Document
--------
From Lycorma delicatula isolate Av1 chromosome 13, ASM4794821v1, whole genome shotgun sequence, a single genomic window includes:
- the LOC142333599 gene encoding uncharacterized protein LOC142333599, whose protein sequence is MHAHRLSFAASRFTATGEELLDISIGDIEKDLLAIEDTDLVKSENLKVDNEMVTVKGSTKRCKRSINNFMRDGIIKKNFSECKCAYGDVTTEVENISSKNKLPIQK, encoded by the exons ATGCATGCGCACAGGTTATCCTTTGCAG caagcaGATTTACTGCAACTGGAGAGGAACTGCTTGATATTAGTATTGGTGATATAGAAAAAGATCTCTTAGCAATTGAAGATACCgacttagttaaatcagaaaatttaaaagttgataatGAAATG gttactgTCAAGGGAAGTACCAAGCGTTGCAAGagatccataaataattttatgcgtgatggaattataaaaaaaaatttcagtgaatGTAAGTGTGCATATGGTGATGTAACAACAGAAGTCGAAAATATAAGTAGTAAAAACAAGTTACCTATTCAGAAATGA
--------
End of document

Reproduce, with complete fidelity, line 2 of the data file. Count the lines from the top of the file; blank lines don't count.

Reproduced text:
- the LOC142333599 gene encoding uncharacterized protein LOC142333599, whose protein sequence is MHAHRLSFAASRFTATGEELLDISIGDIEKDLLAIEDTDLVKSENLKVDNEMVTVKGSTKRCKRSINNFMRDGIIKKNFSECKCAYGDVTTEVENISSKNKLPIQK, encoded by the exons ATGCATGCGCACAGGTTATCCTTTGCAG caagcaGATTTACTGCAACTGGAGAGGAACTGCTTGATATTAGTATTGGTGATATAGAAAAAGATCTCTTAGCAATTGAAGATACCgacttagttaaatcagaaaatttaaaagttgataatGAAATG gttactgTCAAGGGAAGTACCAAGCGTTGCAAGagatccataaataattttatgcgtgatggaattataaaaaaaaatttcagtgaatGTAAGTGTGCATATGGTGATGTAACAACAGAAGTCGAAAATATAAGTAGTAAAAACAAGTTACCTATTCAGAAATGA